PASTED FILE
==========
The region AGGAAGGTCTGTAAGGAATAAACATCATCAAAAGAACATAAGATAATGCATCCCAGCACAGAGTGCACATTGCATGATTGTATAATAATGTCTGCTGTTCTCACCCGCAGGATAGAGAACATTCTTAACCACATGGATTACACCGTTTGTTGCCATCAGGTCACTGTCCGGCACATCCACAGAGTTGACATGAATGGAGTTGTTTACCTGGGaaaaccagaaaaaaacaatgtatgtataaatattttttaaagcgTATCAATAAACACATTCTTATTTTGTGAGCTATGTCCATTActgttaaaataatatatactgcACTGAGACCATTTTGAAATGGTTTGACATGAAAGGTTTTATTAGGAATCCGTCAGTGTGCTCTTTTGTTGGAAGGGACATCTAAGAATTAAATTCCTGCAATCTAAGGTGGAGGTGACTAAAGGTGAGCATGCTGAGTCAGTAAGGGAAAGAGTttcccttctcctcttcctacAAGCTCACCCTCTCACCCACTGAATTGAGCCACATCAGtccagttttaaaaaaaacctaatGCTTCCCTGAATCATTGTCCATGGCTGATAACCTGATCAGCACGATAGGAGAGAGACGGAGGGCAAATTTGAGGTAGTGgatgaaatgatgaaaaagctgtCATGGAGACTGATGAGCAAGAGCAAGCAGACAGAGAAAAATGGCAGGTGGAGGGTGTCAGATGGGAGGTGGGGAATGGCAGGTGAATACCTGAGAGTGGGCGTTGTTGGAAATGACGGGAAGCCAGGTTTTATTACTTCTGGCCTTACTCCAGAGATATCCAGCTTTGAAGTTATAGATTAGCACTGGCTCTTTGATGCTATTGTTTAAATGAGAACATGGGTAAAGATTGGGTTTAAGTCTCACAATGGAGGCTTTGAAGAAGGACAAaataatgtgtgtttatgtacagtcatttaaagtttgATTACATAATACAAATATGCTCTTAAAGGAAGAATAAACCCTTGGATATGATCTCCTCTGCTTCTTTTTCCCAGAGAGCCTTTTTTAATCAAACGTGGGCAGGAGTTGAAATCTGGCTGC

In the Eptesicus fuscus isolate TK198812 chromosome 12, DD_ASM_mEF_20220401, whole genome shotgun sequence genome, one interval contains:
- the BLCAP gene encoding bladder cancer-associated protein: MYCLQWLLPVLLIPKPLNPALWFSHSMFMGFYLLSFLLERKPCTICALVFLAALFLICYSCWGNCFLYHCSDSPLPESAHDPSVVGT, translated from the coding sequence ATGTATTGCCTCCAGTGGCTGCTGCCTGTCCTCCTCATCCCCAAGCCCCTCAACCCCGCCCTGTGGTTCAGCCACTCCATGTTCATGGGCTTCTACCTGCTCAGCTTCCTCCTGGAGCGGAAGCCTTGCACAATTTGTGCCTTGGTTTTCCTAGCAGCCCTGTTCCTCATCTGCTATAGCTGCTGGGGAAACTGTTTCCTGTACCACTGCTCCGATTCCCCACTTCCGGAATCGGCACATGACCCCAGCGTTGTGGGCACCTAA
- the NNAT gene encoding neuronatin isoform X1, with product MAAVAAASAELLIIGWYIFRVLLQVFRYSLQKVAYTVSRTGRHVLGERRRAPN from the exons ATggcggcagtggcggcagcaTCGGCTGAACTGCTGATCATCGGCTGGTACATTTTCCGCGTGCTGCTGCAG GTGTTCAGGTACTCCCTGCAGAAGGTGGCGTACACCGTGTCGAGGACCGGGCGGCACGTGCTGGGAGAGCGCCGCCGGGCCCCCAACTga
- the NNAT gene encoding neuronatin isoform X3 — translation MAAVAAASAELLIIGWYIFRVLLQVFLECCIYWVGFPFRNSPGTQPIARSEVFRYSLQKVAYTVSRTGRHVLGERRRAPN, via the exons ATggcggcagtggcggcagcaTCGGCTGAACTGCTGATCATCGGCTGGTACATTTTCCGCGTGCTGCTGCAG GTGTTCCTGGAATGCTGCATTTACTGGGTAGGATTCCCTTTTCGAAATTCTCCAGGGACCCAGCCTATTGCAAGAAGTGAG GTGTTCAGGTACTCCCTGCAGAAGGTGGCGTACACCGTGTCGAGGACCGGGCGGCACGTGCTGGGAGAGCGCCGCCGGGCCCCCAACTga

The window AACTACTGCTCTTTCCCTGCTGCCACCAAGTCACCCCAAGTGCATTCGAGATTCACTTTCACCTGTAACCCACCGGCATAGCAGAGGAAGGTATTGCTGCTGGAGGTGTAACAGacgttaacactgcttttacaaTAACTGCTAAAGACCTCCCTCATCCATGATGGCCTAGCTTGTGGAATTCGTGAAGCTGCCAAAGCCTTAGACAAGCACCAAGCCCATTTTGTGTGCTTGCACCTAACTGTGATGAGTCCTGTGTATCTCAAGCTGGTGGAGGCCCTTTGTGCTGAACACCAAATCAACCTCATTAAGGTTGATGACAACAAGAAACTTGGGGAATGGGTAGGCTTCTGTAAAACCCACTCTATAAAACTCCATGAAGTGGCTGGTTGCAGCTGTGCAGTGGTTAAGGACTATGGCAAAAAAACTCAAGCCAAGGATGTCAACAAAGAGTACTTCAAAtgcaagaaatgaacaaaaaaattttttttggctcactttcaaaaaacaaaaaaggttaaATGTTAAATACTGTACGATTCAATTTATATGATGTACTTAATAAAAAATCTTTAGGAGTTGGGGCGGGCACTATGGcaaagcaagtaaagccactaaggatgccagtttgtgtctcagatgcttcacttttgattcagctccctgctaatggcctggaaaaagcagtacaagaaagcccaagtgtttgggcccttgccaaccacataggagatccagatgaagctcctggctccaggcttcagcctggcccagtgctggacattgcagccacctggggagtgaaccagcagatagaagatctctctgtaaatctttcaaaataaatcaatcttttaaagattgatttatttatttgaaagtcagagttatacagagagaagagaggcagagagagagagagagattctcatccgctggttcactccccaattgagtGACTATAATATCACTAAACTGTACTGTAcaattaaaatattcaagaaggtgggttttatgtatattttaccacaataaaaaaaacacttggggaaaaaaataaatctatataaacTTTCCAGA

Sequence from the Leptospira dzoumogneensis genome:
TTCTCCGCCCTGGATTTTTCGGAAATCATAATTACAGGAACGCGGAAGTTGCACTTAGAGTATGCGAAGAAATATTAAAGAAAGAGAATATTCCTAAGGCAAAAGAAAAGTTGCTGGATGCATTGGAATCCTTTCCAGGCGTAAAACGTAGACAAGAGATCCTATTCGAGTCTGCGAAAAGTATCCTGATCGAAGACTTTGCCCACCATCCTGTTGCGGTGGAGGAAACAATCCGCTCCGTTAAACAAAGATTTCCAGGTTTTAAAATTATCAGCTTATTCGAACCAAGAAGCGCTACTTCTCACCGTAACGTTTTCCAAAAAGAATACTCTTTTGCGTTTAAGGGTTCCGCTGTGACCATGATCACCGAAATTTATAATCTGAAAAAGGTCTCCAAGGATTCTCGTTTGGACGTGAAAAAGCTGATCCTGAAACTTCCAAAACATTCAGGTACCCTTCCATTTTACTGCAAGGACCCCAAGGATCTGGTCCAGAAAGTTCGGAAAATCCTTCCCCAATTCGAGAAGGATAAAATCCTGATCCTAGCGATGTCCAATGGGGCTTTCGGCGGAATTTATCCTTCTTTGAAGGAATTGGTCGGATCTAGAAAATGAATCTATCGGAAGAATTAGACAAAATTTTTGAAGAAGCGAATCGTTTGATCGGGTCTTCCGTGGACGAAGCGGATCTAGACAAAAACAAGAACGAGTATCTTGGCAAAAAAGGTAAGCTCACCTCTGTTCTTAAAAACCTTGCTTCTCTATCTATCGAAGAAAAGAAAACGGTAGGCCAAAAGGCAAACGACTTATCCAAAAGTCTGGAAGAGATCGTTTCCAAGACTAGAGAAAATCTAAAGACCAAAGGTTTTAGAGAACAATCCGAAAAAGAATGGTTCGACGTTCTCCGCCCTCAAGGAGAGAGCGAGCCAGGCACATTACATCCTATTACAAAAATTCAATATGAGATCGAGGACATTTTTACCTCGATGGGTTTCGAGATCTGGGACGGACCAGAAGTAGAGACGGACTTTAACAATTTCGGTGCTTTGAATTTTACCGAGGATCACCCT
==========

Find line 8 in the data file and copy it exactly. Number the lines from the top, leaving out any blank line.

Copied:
TTCTCCGCCCTGGATTTTTCGGAAATCATAATTACAGGAACGCGGAAGTTGCACTTAGAGTATGCGAAGAAATATTAAAGAAAGAGAATATTCCTAAGGCAAAAGAAAAGTTGCTGGATGCATTGGAATCCTTTCCAGGCGTAAAACGTAGACAAGAGATCCTATTCGAGTCTGCGAAAAGTATCCTGATCGAAGACTTTGCCCACCATCCTGTTGCGGTGGAGGAAACAATCCGCTCCGTTAAACAAAGATTTCCAGGTTTTAAAATTATCAGCTTATTCGAACCAAGAAGCGCTACTTCTCACCGTAACGTTTTCCAAAAAGAATACTCTTTTGCGTTTAAGGGTTCCGCTGTGACCATGATCACCGAAATTTATAATCTGAAAAAGGTCTCCAAGGATTCTCGTTTGGACGTGAAAAAGCTGATCCTGAAACTTCCAAAACATTCAGGTACCCTTCCATTTTACTGCAAGGACCCCAAGGATCTGGTCCAGAAAGTTCGGAAAATCCTTCCCCAATTCGAGAAGGATAAAATCCTGATCCTAGCGATGTCCAATGGGGCTTTCGGCGGAATTTATCCTTCTTTGAAGGAATTGGTCGGATCTAGAAAATGAATCTATCGGAAGAATTAGACAAAATTTTTGAAGAAGCGAATCGTTTGATCGGGTCTTCCGTGGACGAAGCGGATCTAGACAAAAACAAGAACGAGTATCTTGGCAAAAAAGGTAAGCTCACCTCTGTTCTTAAAAACCTTGCTTCTCTATCTATCGAAGAAAAGAAAACGGTAGGCCAAAAGGCAAACGACTTATCCAAAAGTCTGGAAGAGATCGTTTCCAAGACTAGAGAAAATCTAAAGACCAAAGGTTTTAGAGAACAATCCGAAAAAGAATGGTTCGACGTTCTCCGCCCTCAAGGAGAGAGCGAGCCAGGCACATTACATCCTATTACAAAAATTCAATATGAGATCGAGGACATTTTTACCTCGATGGGTTTCGAGATCTGGGACGGACCAGAAGTAGAGACGGACTTTAACAATTTCGGTGCTTTGAATTTTACCGAGGATCACCCT